*Luna is considering an offer on it under my option clause, but I have no idea yet what they think of it or if my editor has even read the proposal. I'm in that awful/wonderful limbo place where I can still imagine the magic phone call from my agent telling me I can quit my day job and replace that '93 Honda and the refrigerator that freezes the milk and rattles so loudly it drowns out the stereo, even though I know that they probably won't want it and neither will anyone else, because that's just the statistical reality of the business. (That's not to whine or fish for reassurances or compliments; it's just the fact, Jack.)

Tuesday, November 08, 2005

Buddy, Part One

Our new foster dog arrived Sunday after a two-day odyssey from Harrodsburg, Kentucky. His name is Buddy, and you can't have him!

Just kidding. Technically, he's available for adoption, but technically I love him. I took some fantastic pictures of him yesterday and will post the best one here as soon Chris can teach me AGAIN how to reduce the size of the file.

Buddy's a bit on the timid side, but he's friendly once he gets to know people, which takes all of two minutes. The weird thing is, he won't venture beyond our kitchen, living room and dining room. It's as if there's a force field holding him back. It's as if


someone cast "Circle of Protection: Mutt" at the threshold of our hallway and stairs. (This spell allows Meadow to pass, since she's a purebred greyhound.)

He and Meadow have started to play, although he has yet to lose the "Let me put your head in my mouth" game as quickly as she would like. She may have met her match.

The cats, meanwhile, think a shy dog is a marvelous thing. "I love the smell of fear in the morning," Misha says. "Smells like--victory."


Sunday, November 06, 2005

It's all about Dotti

Sue Burkhard, one of the fine people on my greyhound listservs, has a dog named Dotti Hi Socks (aka, Snotti Dotti, Naughty Dotti, and the list goes on). The antics of this beleaguered owner and her incorrigible dog have entertained us on the list for years. Now Dotti's stories are available in paperback for the unsuspecting general public.

An article in the South Bend Tribute tells the story of how Dotti came to destroy--er, enrich Sue's life, why she's donating all profits to Animal Aid of Southwestern Michigan, and a lovely picture of Dotti in a hat to hide her intimidating ears.

Stories include "Dotti Hi Socks Ate My Bedroom," "Dotti Hi Socks Ate My W-2," and "Dotti Hi Socks is Trying to Kill Me."

My favorite is "Dotti Hi Socks Stole My Date," in which we find out how she acquired the nickname "Dotti Ho Socks."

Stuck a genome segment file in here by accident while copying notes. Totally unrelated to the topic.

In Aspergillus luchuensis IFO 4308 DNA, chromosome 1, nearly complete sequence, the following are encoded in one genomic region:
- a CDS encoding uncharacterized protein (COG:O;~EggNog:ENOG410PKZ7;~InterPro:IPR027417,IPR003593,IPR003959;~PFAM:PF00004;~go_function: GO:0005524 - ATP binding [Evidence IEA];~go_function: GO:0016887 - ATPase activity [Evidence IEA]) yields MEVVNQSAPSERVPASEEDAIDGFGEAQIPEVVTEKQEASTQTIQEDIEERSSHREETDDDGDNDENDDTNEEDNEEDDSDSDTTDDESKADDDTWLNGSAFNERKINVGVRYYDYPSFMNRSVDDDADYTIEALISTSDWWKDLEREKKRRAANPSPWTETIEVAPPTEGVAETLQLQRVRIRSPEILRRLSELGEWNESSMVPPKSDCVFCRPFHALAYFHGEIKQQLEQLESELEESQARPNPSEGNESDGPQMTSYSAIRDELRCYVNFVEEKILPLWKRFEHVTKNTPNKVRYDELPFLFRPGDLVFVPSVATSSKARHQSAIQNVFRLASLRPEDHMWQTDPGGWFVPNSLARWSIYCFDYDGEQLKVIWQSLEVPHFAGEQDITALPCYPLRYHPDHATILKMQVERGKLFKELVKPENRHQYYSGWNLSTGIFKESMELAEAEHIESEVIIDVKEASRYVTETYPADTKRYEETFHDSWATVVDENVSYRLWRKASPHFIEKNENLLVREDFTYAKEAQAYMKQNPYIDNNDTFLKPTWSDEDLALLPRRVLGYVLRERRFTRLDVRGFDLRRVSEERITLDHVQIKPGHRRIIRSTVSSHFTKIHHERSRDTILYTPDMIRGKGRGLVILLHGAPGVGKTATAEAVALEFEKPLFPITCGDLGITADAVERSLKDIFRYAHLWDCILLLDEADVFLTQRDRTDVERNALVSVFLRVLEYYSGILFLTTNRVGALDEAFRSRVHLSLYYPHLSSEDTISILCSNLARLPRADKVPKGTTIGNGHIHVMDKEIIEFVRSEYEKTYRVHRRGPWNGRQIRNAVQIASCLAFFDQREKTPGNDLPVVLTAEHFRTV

Friday, November 04, 2005

No cream for this kitty

I just found this clever blog-story about a vampire cat entitled Death Sucks. It's updated every week or so with a new chapter. (Hint: unlike most blogs, the newest entry is at the end, so start reading at the top of the web page, or you'll be as confused as I was.)

I'm not usually one for reading fiction online. First of all, most online novels and stories, well, suck*. They're on the web in the first place because the writers couldn't find a publisher, or gave up after getting a couple of rejections or, worst of all, were afraid to submit it for fear of rejection. Second of all, it hurts my eyes to read too much text at one time.

But this one's funny and well-written enough to keep me interested in spite of all that. The chapters are short and can be read in a few minutes. I hope it finds a publisher one day.

*When I say "online," I mean posted on a web site, not an electronic book. Many e-books are awesome. For instance...

Thursday, November 03, 2005

Day of the Dead

was yesterday, but Andrew's comment on the Halloween post reminded me of this lovely op-ed by Diane Cameron in the Baltimore Sun.

Wednesday, November 02, 2005


To avoid thinking about what happened one year ago today, let's look ahead, shall we? Yesterday was the Negative One-Year Anniversary of the official release of The Eyes of Crow. Keep an eye out for an annoying, self-aggrandizing countdown to appear on this blog's sidebar, just as soon as my webmaster can figure out the JavaScript applet to make it happen.

I'll start now: 363 days, 4 hours, 38 minutes to go! Synchronize your watches! Pretend you care! Leave comments that repeat the word "SQUEEEEE!" to show your enthusiasm!


This Side of Salvation

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“A smart, well-rounded, and unpredictable tale...bringing to light issues of belief versus free will, spirit versus body, and family versus self.” —Booklist, **Starred Review**


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Jeri Smith-Ready

Jeri Smith-Ready is a Maryland author of books for teens and adults.